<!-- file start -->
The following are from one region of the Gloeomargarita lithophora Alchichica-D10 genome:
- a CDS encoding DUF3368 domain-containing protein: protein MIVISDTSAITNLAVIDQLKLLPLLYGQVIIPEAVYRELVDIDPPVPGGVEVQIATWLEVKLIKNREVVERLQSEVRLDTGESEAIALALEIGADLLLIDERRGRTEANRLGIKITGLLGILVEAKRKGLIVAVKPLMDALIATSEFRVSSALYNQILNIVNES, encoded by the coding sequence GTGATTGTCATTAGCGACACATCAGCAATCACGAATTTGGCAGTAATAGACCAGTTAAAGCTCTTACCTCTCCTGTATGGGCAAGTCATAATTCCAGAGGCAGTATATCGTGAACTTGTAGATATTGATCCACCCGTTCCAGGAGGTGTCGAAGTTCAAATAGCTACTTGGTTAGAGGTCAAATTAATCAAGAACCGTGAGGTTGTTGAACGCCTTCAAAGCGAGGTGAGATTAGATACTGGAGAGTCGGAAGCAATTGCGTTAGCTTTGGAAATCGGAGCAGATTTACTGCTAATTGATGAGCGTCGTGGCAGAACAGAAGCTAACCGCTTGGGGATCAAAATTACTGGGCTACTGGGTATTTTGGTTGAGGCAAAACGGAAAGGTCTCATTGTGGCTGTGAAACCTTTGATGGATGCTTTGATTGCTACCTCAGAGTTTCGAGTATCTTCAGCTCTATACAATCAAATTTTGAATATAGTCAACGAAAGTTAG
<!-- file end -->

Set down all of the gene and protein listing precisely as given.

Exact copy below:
The following are from one region of the Gloeomargarita lithophora Alchichica-D10 genome:
- a CDS encoding DUF3368 domain-containing protein: protein MIVISDTSAITNLAVIDQLKLLPLLYGQVIIPEAVYRELVDIDPPVPGGVEVQIATWLEVKLIKNREVVERLQSEVRLDTGESEAIALALEIGADLLLIDERRGRTEANRLGIKITGLLGILVEAKRKGLIVAVKPLMDALIATSEFRVSSALYNQILNIVNES, encoded by the coding sequence GTGATTGTCATTAGCGACACATCAGCAATCACGAATTTGGCAGTAATAGACCAGTTAAAGCTCTTACCTCTCCTGTATGGGCAAGTCATAATTCCAGAGGCAGTATATCGTGAACTTGTAGATATTGATCCACCCGTTCCAGGAGGTGTCGAAGTTCAAATAGCTACTTGGTTAGAGGTCAAATTAATCAAGAACCGTGAGGTTGTTGAACGCCTTCAAAGCGAGGTGAGATTAGATACTGGAGAGTCGGAAGCAATTGCGTTAGCTTTGGAAATCGGAGCAGATTTACTGCTAATTGATGAGCGTCGTGGCAGAACAGAAGCTAACCGCTTGGGGATCAAAATTACTGGGCTACTGGGTATTTTGGTTGAGGCAAAACGGAAAGGTCTCATTGTGGCTGTGAAACCTTTGATGGATGCTTTGATTGCTACCTCAGAGTTTCGAGTATCTTCAGCTCTATACAATCAAATTTTGAATATAGTCAACGAAAGTTAG